These mirrors are dichroic mirrors which are constructed by forming a dichroic filter to a glass plate. A non-metallic multi-layer of the visible region exhibits an extreme interference color and has spectral characteristics in which reflected light and transmitted light are different from each other. This is called “dichroic filter” and is used as a half-mirror for a special objective. Each mirror of this example can be constructed by dividing the visible region into three R G B and by bringing three colors close optimum colors.

Each mirror is mounted in the predetermined order to the openings formed on three faces of the rotating member 17, a hollow regular triangular tube. The rotating member 17 is connected to the motor 18 and rotates at moderate speed in synchronization with the drive of the fluorescent light-emitting tube 2. The light from the life-sized image-forming element 14 is reflected from the mirror (R, G, B) to enter rectangularly the film 3. Since the component of the light beyond the reflected wavelength region of each mirror passes through the mirror, it does not reach the film.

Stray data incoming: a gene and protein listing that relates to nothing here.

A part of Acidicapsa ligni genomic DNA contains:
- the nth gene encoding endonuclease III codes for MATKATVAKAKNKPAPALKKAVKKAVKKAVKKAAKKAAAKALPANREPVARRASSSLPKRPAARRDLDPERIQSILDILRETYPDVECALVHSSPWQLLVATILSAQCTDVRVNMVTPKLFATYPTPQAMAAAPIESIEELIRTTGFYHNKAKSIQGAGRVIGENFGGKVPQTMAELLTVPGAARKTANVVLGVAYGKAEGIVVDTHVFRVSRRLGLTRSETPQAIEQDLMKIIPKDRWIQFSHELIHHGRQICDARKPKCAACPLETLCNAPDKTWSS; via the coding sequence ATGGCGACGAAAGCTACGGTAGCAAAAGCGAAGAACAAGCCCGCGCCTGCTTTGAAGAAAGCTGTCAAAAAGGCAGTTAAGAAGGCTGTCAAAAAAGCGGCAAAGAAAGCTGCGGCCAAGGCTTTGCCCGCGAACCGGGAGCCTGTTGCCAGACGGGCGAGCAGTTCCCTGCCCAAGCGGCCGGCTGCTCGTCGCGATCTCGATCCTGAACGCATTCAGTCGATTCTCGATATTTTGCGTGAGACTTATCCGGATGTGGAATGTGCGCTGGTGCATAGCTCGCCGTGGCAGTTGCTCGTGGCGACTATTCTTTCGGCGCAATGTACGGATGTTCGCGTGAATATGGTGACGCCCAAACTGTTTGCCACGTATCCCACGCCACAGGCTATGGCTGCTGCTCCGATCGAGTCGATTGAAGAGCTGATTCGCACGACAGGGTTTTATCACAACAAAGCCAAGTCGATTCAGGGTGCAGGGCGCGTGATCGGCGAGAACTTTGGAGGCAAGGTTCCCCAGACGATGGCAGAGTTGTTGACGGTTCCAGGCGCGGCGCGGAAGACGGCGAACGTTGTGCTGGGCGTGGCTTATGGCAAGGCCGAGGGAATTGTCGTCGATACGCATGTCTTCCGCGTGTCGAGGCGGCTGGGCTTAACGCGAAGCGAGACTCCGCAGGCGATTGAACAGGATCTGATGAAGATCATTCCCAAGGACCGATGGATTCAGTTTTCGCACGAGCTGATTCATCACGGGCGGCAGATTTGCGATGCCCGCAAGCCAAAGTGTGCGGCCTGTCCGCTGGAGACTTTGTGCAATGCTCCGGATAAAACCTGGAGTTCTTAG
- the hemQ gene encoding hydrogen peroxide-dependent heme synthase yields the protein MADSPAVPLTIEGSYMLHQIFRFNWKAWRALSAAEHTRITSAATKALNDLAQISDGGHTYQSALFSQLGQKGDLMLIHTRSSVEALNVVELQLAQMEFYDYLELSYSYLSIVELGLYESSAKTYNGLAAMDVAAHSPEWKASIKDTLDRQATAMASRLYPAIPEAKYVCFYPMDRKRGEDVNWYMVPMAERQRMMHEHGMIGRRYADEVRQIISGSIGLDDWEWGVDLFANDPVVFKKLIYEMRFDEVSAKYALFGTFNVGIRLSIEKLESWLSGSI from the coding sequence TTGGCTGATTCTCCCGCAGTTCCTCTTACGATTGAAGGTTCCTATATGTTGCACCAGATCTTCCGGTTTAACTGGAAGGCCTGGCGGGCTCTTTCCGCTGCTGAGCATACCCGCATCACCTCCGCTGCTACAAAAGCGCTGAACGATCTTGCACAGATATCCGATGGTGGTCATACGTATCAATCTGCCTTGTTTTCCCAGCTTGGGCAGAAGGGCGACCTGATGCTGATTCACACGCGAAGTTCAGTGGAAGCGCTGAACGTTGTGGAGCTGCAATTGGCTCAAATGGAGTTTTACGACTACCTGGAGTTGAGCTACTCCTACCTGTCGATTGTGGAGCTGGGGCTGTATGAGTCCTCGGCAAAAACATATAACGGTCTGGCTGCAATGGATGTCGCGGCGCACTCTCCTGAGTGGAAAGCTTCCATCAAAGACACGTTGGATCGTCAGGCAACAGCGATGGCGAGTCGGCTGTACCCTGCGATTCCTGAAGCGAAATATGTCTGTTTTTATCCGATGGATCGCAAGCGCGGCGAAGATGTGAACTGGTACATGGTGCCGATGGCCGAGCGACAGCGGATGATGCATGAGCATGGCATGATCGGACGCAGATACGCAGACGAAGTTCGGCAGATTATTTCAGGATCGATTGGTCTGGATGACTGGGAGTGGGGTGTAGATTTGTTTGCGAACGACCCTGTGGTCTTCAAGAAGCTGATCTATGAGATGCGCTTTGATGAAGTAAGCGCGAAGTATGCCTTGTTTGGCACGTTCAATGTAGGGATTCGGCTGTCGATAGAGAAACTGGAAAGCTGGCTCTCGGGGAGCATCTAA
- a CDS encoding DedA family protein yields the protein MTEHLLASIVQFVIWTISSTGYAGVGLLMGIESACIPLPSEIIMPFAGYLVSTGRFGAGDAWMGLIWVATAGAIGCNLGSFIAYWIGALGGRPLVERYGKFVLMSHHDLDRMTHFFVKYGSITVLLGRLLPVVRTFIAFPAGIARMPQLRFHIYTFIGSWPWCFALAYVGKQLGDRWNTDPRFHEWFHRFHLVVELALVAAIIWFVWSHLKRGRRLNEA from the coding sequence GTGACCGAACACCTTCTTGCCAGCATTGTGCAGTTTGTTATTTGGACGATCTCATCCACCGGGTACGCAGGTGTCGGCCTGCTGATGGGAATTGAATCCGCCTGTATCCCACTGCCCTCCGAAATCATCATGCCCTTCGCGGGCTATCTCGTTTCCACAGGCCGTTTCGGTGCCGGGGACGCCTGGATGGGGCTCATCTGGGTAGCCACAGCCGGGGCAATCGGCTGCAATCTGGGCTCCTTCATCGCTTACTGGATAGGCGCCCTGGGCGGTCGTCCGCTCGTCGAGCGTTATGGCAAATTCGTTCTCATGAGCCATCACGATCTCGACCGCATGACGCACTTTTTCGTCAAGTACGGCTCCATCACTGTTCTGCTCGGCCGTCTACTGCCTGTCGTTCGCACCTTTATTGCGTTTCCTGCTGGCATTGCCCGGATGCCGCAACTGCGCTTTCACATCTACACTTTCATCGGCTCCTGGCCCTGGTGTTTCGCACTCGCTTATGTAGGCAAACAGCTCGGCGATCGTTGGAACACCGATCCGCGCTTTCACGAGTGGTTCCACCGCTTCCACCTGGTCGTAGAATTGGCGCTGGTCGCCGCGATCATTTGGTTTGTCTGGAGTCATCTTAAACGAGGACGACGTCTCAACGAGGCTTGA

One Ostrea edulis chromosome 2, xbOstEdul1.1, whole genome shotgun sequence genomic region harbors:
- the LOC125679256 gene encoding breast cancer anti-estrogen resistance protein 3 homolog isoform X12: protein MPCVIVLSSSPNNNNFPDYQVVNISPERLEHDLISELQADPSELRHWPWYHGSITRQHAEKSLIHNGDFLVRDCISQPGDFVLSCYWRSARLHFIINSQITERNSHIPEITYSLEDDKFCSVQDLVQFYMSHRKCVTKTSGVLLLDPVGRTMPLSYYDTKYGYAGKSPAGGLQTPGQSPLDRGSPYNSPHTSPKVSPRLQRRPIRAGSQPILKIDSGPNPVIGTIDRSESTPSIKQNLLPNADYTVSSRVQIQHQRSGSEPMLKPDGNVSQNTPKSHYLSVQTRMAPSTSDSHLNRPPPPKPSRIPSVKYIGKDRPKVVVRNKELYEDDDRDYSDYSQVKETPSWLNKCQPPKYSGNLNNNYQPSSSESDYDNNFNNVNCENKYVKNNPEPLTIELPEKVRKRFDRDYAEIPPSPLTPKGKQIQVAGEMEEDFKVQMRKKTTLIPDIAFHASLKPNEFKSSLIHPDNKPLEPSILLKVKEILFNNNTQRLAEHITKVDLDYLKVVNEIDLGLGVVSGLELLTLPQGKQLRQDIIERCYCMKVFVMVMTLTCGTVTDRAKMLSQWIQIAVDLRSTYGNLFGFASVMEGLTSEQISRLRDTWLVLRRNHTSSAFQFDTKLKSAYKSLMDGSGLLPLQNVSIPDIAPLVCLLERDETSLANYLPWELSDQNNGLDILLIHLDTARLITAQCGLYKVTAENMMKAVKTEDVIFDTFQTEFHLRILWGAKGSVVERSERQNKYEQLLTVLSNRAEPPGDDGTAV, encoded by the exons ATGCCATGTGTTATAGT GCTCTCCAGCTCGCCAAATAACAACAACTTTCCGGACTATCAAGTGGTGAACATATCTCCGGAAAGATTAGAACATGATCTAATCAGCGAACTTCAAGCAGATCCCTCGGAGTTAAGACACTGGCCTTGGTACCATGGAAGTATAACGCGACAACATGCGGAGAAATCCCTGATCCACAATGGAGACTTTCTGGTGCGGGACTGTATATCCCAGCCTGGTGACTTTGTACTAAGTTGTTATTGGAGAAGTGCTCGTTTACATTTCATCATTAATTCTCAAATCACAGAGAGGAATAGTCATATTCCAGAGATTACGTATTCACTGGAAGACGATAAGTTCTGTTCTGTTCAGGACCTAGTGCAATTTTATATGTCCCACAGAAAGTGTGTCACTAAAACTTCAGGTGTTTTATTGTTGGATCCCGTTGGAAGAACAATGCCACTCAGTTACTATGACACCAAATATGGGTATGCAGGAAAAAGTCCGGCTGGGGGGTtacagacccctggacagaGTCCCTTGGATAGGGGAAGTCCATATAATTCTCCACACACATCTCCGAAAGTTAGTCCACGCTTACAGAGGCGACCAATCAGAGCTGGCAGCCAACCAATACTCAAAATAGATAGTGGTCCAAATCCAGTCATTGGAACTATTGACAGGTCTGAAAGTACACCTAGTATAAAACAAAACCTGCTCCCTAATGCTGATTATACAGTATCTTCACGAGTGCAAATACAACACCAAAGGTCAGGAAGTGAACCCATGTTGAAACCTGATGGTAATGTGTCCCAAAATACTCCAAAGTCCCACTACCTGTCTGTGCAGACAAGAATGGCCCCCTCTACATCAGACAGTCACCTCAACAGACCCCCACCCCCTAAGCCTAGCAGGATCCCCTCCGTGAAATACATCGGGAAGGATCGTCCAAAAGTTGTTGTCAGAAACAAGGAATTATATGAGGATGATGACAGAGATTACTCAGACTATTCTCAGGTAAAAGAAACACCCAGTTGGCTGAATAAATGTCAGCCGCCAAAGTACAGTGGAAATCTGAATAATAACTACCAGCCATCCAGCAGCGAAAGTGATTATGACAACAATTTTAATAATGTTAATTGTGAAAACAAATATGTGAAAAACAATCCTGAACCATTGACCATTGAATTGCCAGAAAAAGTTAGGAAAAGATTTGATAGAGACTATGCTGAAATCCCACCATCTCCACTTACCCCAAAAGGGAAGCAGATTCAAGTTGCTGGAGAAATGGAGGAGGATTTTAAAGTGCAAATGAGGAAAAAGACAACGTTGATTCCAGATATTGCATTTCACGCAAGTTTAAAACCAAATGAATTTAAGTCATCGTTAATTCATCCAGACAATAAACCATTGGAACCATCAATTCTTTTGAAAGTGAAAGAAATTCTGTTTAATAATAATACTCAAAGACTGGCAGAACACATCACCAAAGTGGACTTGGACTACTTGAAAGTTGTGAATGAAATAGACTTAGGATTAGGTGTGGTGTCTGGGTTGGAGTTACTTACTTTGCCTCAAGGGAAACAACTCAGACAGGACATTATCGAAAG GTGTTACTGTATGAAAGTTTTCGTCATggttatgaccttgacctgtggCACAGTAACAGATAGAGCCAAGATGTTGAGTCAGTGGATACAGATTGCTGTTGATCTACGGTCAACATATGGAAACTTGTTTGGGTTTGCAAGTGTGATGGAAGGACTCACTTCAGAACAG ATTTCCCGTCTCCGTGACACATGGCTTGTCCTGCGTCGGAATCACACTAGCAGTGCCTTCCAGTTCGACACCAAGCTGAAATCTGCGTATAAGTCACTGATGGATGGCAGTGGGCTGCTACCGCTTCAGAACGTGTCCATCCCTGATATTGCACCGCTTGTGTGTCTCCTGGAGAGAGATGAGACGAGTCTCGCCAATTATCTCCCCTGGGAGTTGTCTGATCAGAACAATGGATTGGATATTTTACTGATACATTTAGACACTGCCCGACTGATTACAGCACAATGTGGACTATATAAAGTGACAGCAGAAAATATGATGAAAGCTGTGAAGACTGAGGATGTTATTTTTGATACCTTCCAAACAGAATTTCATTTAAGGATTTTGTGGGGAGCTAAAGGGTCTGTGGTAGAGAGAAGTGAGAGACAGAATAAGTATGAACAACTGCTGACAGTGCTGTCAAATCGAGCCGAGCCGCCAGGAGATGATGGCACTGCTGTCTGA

As shown in FIGS. 7 and 9, the encoder 21 is mounted to the rotating shaft of the rotating member 17. Radial slits 22 are formed to the encoder 21 at the position corresponding to three sheet of mirrors (R, G, B), respectively. The photosensor 23 is mounted adjacently to the encoder 21. The photosensor 23 comprises the light-emitting part and the light-receiving part which are mounted so as to ride the encoder 21 and detects the slit 22 of the encoder 21 to output the mirror position signal.

The optical printer 1 of this example is provided with the controlling means 30 for supervising and controlling the motor 5 as a moving means for the film 3, the motor 18 of the rotating mirror part 16 and the driving circuit (driver IC 50) for the fluorescent light-emitting tube 2 connected via the connector 12. This controlling means 30 drives the motor 18 to rotate the rotating mirror part 15, and simultaneously, makes the fluorescent light-emitting tube 2 emit light by making use of the mirror position signal from the photosensor 23, and further, in synchronization with that, drives the motor 5 as a moving means.